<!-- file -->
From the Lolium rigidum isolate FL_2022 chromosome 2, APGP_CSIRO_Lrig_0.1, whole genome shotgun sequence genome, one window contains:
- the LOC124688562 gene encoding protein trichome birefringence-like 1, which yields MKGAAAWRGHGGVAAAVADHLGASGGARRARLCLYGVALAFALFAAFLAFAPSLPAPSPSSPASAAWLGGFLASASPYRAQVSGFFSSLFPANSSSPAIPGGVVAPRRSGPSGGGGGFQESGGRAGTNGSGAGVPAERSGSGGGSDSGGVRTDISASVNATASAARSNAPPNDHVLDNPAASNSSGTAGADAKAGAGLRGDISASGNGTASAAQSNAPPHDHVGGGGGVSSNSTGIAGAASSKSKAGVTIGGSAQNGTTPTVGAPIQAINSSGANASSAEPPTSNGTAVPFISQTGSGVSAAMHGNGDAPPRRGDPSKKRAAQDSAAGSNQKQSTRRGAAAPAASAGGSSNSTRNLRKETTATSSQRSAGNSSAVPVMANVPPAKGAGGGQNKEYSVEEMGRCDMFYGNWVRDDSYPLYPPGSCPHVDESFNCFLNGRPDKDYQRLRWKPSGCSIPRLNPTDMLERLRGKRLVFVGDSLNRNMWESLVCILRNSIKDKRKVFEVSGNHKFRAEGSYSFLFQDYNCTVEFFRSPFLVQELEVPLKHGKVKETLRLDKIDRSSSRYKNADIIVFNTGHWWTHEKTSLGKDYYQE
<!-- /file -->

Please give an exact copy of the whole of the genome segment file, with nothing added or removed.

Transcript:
From the Lolium rigidum isolate FL_2022 chromosome 2, APGP_CSIRO_Lrig_0.1, whole genome shotgun sequence genome, one window contains:
- the LOC124688562 gene encoding protein trichome birefringence-like 1, which yields MKGAAAWRGHGGVAAAVADHLGASGGARRARLCLYGVALAFALFAAFLAFAPSLPAPSPSSPASAAWLGGFLASASPYRAQVSGFFSSLFPANSSSPAIPGGVVAPRRSGPSGGGGGFQESGGRAGTNGSGAGVPAERSGSGGGSDSGGVRTDISASVNATASAARSNAPPNDHVLDNPAASNSSGTAGADAKAGAGLRGDISASGNGTASAAQSNAPPHDHVGGGGGVSSNSTGIAGAASSKSKAGVTIGGSAQNGTTPTVGAPIQAINSSGANASSAEPPTSNGTAVPFISQTGSGVSAAMHGNGDAPPRRGDPSKKRAAQDSAAGSNQKQSTRRGAAAPAASAGGSSNSTRNLRKETTATSSQRSAGNSSAVPVMANVPPAKGAGGGQNKEYSVEEMGRCDMFYGNWVRDDSYPLYPPGSCPHVDESFNCFLNGRPDKDYQRLRWKPSGCSIPRLNPTDMLERLRGKRLVFVGDSLNRNMWESLVCILRNSIKDKRKVFEVSGNHKFRAEGSYSFLFQDYNCTVEFFRSPFLVQELEVPLKHGKVKETLRLDKIDRSSSRYKNADIIVFNTGHWWTHEKTSLGKDYYQE